In the CREDENCE study, which compared canaglifozin vs. placebo in 4,401 albuminuric patients with type 2 diabetes and kidney disease, included patients with GFR>30ml/min/1.73m² and mean albumin/creatinuria ratio of 927mg/g. Canaglifozin showed a 34% decrease in the composite risk of doubling baseline serum creatinine, end-stage renal disease, or death from renal causes. (HR 0.66 (0.53 0.81); p<0.001). In addition, canaglifozin reduced three major adverse cardiovascular events (3p-MACE) by 20% (HR 0.80 (0.67-0.95), p<0.01) and hHF by 39% (HR 0, 61(0.47-90.8), p<0.001) [59]. The DAPA CKD study included patients with non-diabetic CKD, in patients with GFR 25-75ml/min/1.73m² and albuminuria, dapagliflozin demonstrated a 44% reduction in composite renal outcome, doubling baseline serum levels creatinine, ESRD, or mortality from renal causes (HR 0.56 (0.45-0.68); p<0.001) [60]. A meta analysis confirms the favorable effects of SGLT2i on the composite renal outcome of baseline serum creatinine doubling (40% decrease in GFR), initiation of Renal Replacement Therapy (RRT) or death from renal causes (RR 0.63(0.56-0.71) even in the presence of cardiovascular disease or multiple risk factors (RR 0.67(0.59-0.76) [61]. Based on these results, the use of canaglifozin, empaglifozin and dapagliflozin is currently supported as cardiovascular risk prevention and nephroprotective agents in the context of diabetic kidney disease, recommending their initiation in type II diabetic patients with GFR>20ml/min/1.73m² and have been suggested as first-line therapy in the KDIGO 2022 guidelines [40,62].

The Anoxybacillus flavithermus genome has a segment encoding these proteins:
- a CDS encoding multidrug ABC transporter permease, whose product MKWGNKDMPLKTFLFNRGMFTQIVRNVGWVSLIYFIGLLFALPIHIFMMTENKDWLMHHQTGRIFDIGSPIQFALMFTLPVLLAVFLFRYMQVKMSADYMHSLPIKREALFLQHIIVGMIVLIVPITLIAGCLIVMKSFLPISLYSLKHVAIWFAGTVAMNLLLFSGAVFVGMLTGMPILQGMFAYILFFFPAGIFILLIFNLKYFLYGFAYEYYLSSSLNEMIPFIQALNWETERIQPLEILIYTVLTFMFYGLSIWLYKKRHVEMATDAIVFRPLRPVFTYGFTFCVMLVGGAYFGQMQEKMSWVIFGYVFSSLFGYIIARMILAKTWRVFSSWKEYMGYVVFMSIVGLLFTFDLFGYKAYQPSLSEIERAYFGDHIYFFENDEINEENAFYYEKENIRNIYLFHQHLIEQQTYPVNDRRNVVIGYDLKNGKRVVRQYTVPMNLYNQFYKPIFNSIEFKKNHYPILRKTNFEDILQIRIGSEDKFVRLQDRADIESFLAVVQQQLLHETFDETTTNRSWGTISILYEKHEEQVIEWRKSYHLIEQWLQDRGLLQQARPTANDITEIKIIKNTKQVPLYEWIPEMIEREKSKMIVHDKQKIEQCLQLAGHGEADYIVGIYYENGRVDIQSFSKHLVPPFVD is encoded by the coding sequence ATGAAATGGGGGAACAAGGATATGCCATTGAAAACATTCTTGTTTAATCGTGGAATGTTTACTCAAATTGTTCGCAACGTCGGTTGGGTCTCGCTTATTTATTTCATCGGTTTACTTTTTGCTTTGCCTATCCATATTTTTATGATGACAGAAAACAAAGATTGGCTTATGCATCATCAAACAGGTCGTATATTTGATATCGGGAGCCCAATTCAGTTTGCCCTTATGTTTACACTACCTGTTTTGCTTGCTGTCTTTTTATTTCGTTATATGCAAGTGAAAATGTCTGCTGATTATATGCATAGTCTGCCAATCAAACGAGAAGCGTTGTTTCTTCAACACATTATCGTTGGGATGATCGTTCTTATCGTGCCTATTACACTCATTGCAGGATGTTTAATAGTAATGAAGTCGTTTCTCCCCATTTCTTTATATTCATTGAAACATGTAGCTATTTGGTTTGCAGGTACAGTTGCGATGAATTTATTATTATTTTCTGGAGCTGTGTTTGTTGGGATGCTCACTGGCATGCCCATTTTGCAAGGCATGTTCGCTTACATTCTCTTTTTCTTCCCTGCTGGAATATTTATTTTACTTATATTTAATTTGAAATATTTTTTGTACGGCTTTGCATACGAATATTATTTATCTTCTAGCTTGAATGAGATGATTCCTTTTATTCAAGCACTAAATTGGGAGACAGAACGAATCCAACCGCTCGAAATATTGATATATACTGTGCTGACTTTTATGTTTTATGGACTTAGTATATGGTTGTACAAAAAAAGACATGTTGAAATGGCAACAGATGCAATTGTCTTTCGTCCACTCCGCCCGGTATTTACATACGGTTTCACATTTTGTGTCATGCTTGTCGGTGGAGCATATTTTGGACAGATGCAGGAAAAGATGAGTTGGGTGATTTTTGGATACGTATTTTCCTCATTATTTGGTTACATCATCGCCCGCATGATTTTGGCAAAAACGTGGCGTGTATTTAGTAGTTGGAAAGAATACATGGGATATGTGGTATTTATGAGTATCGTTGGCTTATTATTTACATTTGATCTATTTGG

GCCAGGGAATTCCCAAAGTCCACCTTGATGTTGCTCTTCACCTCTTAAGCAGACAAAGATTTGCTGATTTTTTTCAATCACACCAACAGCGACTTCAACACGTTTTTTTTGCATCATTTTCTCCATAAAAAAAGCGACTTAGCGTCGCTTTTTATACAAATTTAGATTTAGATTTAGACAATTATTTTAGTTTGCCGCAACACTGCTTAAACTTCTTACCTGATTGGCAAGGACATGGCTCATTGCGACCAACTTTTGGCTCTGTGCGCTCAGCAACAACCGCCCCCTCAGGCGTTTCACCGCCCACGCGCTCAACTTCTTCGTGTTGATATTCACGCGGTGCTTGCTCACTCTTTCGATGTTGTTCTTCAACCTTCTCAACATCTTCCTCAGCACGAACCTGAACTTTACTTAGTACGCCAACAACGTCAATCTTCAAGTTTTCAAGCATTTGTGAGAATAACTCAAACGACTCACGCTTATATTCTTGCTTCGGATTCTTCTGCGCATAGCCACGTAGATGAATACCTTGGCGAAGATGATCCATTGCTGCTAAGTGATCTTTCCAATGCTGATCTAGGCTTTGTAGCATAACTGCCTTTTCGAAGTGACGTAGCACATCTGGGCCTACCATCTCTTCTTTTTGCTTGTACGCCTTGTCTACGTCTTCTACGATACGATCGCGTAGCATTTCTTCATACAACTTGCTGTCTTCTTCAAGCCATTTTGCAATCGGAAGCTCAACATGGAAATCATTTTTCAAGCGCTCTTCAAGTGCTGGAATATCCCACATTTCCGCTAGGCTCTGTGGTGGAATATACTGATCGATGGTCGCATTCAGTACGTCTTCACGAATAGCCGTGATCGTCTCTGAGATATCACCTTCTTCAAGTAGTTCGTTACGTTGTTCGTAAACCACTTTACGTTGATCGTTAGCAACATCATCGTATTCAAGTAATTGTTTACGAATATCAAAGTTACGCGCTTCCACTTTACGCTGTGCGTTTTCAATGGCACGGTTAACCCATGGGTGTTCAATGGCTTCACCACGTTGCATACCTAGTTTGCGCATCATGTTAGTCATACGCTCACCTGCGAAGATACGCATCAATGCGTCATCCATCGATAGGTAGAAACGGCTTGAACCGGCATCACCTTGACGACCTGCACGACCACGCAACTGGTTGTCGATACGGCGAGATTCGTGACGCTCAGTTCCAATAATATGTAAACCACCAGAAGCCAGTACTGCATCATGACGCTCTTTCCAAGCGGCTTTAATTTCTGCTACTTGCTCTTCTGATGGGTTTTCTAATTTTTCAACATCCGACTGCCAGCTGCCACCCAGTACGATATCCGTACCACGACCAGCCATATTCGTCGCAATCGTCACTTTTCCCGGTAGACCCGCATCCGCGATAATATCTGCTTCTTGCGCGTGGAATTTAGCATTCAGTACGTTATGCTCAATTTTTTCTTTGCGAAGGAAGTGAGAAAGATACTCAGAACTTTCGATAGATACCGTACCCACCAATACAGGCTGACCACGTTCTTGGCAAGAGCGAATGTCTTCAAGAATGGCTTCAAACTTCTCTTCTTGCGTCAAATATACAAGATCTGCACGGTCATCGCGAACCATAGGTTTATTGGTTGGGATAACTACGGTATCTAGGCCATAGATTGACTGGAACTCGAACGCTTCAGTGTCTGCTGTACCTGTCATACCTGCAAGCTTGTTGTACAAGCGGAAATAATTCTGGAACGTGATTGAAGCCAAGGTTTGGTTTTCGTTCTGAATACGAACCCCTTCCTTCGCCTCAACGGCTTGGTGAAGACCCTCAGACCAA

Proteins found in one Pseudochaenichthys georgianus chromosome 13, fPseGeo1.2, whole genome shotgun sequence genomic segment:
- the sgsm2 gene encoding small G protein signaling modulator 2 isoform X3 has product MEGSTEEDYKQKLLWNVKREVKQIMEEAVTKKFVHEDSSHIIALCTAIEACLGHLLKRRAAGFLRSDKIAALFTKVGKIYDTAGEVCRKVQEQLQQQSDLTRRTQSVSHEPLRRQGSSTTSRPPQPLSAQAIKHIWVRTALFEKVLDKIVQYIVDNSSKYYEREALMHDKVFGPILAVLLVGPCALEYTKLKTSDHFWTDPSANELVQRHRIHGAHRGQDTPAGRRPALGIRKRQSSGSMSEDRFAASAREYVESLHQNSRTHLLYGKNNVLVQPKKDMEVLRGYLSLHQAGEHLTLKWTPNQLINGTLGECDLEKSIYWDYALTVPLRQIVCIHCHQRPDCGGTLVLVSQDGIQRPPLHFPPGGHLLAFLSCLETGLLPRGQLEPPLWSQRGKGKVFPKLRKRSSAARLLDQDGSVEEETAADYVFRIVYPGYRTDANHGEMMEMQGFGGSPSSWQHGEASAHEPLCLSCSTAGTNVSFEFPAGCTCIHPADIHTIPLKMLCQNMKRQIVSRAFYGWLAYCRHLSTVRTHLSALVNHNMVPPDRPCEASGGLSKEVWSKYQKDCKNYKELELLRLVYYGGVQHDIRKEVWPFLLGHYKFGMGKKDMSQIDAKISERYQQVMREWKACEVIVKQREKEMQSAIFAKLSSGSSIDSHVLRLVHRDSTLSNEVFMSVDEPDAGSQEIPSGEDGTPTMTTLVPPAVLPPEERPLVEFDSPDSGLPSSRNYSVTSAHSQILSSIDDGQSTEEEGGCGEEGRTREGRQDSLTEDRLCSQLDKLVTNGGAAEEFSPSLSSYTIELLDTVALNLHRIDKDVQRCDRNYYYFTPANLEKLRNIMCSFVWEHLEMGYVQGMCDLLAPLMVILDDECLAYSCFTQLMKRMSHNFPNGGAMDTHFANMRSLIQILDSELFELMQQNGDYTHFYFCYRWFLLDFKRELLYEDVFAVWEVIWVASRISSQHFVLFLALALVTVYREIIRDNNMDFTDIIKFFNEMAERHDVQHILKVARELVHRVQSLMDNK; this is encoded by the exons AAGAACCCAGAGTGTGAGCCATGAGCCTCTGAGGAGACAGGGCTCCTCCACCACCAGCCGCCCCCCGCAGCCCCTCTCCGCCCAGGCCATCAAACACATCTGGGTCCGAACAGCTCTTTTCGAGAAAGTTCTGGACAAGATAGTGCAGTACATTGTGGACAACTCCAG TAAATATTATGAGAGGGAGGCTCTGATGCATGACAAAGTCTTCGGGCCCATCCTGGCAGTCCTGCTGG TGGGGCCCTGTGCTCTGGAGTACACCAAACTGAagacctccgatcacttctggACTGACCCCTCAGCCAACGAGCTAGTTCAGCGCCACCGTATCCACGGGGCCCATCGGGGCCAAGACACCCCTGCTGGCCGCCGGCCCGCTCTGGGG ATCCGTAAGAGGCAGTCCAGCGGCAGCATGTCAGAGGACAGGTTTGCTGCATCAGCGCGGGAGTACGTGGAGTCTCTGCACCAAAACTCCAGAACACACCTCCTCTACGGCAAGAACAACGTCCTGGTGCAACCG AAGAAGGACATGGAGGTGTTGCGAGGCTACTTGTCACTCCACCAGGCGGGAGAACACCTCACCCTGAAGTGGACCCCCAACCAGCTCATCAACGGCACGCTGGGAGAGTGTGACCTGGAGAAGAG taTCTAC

Glucagon-Like Peptide 1 Receptor Agonists


Incretin hormone that stimulates insulin secretion in response to food intake, and its analogs are used to treat type 2 diabetes [63,64]. They are part of the agents with the potential to prevent DRD, however, not all those belonging to their group have shown such benefit, exendin-4 mimetic incretin analogs such as exenatide/ lixisenatide have not shown favorable results in cardiovascular outcomes [65] while the human AR-GLP1 such as liraglutide, dulaglutide and semaglutide have shown benefits [66,67]. In the LEADER and SUSTAIN-6 trials, treatment with liraglutide and semaglutide, respectively, was associated with a lower rate of major cardiovascular events or death [67,68]. In the REWIND trial of dulaglutide vs. placebo treatment in 9,901 participants where only 31% of participants had previously established cardiovascular disease, dulaglutide showed a reduction in 3p-MACE by approximately 12%, regardless of the pre-existing atherosclerotic cardiovascular disease. A meta-analysis of seven large clinical trials of GLP1-RA with 56,004 patients showed a 12% reduction in 3p-MACE. Composite renal outcomes were reduced by 17% for all GLP1-RAs, primarily due to a reduction in macroalbuminuria [66,69]. The cardiovascular and renal benefits provided by GLP1- RA drugs may be related to their direct effects on blood pressure, glucose, and body weight, as well as improving endothelial dysfunction and inflammation. Initially, they can cause a drop in GFR, which usually plateaus. Its use is currently recommended in patients with type 2 diabetes who do not achieve glycemic control goals or persist with albuminuria despite management with firstline therapy (Metformin+SLGTi) or as a substitute if the drug is not available or is contraindicated. use of these therapies. The use of long-acting drugs is recommended, starting with low doses, gradually increasing the dose to avoid gastrointestinal intolerance, combination with dipeptidyl inhibitors should be avoided peptidase 4 (iDPP-4) [40,70].

Arterial Hypertension